You can use any kind of stream you like. The most common use case is to send files stored in your disk, but you could also send things like JDBC Blobs, SocketInputStream, things you recovered from HTTPRequests etc. Anything as long as it implements for sending messages or for receiving them.

Streaming over Core API

The following table shows a list of methods available at ClientMessage which are also available through JMS by the use of object properties.

Name Description JMS Equivalent
setBodyInputStream(InputStream) Set the InputStream used to read a message body when sending it. JMS_AMQ_InputStream
setOutputStream(OutputStream) Set the OutputStream that will receive the body of a message. This method does not block. JMS_AMQ_OutputStream
saveOutputStream(OutputStream) Save the body of the message to the `OutputStream`. It will block until the entire content is transferred to the `OutputStream`. JMS_AMQ_SaveStream

To set the output stream when receiving a core message:

ClientMessage msg = consumer.receive(...);

// This will block here until the stream was transferred

ClientMessage msg2 = consumer.receive(...);

// This will not wait the transfer to finish

Set the input stream when sending a core message:

ClientMessage msg = session.createMessage();

Notice also that for messages with more than 2GiB the getBodySize() will return invalid values since this is an integer (which is also exposed to the JMS API). On those cases you can use the message property _AMQ_LARGE_SIZE.

Streaming over JMS

When using JMS, Apache ActiveMQ Artemis maps the streaming methods on the core API (see ClientMessage API table above) by setting object properties . You can use the method Message.setObjectProperty to set the input and output streams.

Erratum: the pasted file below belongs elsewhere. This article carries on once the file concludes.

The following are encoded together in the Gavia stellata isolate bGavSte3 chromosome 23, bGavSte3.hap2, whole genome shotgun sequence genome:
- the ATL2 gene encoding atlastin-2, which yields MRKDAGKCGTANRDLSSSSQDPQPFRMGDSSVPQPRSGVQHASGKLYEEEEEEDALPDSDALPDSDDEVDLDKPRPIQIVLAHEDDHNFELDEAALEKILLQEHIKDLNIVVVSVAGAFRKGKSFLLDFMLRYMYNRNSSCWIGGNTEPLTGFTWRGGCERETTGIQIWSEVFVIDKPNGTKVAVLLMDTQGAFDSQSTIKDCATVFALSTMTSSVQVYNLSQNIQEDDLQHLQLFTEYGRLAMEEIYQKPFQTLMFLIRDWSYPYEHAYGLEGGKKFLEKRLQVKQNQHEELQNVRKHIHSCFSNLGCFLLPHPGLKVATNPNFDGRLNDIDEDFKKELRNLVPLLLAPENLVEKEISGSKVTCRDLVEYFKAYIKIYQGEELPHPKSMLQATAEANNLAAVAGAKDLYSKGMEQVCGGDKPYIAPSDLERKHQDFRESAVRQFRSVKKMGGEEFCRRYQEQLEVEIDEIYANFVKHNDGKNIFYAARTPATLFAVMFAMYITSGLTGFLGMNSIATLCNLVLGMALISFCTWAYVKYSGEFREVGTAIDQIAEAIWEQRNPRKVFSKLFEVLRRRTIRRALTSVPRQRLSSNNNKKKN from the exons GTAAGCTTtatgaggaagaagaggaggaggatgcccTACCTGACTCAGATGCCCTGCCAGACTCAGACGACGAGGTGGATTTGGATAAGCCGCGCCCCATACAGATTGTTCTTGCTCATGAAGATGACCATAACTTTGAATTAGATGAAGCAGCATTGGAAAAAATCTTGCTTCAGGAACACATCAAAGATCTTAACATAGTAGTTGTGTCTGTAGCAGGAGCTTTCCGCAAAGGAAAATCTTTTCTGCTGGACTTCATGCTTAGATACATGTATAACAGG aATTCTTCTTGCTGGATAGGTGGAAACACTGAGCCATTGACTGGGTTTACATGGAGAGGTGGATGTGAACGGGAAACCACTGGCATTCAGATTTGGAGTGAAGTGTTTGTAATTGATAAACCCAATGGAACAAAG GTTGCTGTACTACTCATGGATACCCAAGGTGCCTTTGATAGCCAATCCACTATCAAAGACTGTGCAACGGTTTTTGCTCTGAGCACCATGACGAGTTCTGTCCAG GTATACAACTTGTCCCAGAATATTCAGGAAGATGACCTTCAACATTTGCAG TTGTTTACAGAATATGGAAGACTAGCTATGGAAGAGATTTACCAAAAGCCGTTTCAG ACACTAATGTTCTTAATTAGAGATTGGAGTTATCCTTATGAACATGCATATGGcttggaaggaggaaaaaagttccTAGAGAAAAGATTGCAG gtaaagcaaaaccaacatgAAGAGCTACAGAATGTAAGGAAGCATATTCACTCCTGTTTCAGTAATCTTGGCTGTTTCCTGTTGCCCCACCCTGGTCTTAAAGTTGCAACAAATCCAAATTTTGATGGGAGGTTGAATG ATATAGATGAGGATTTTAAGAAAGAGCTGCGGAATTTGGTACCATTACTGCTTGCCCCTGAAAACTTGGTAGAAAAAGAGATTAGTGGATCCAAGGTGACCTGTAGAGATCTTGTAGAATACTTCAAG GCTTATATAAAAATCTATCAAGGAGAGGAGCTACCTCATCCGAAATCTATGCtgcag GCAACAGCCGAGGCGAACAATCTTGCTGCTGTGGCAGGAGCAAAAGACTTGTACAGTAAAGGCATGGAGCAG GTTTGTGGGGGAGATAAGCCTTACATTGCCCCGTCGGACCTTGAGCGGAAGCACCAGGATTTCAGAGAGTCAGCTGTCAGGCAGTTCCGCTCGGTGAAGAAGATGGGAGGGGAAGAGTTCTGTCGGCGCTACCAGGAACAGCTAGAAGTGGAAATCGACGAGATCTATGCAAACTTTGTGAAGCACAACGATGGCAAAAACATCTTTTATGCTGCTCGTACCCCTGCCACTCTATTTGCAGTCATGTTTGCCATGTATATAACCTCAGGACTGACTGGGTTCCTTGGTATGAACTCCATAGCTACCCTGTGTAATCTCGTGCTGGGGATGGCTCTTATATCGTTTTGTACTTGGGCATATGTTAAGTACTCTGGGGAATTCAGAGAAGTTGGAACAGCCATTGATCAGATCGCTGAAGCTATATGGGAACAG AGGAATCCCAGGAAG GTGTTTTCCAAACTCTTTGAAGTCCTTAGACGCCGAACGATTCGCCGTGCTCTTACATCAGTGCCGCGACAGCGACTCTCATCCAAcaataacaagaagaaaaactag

The InputStream can be defined through the JMS Object Property JMS_AMQ_InputStream on messages being sent:

BytesMessage message = session.createBytesMessage();

FileInputStream fileInputStream = new FileInputStream(fileInput);

BufferedInputStream bufferedInput = new BufferedInputStream(fileInputStream);

message.setObjectProperty("JMS_AMQ_InputStream", bufferedInput);


The OutputStream can be set through the JMS Object Property JMS_AMQ_SaveStream on messages being received in a blocking way.

BytesMessage messageReceived = (BytesMessage)messageConsumer.receive(120000);

File outputFile = new File("huge_message_received.dat");

FileOutputStream fileOutputStream = new FileOutputStream(outputFile);

BufferedOutputStream bufferedOutput = new BufferedOutputStream(fileOutputStream);

// This will block until the entire content is saved on disk
messageReceived.setObjectProperty("JMS_AMQ_SaveStream", bufferedOutput);

Setting the OutputStream could also be done in a non blocking way using the property JMS_AMQ_OutputStream.

// This won't wait the stream to finish. You need to keep the consumer active.
messageReceived.setObjectProperty("JMS_AMQ_OutputStream", bufferedOutput);


When using JMS, Streaming large messages are only supported on StreamMessage and BytesMessage.

Streaming Alternative

If you choose not to use the InputStream or OutputStream capability of Apache ActiveMQ Artemis You could still access the data directly in an alternative fashion.

On the Core API just get the bytes of the body as you normally would.

ClientMessage msg = consumer.receive();

byte[] bytes = new byte[1024];
for (int i = 0 ;  i < msg.getBodySize(); i += bytes.length)
   // Whatever you want to do with the bytes

If using JMS API, BytesMessage and StreamMessage also supports it transparently.

BytesMessage rm = (BytesMessage)cons.receive(10000);

byte data[] = new byte[1024];

for (int i = 0; i < rm.getBodyLength(); i += 1024)
   int numberOfBytes = rm.readBytes(data);
   // Do whatever you want with the data

Large message example

Please see the examples chapter for an example which shows how large message is configured and used with JMS.

results matching ""

    No results matching ""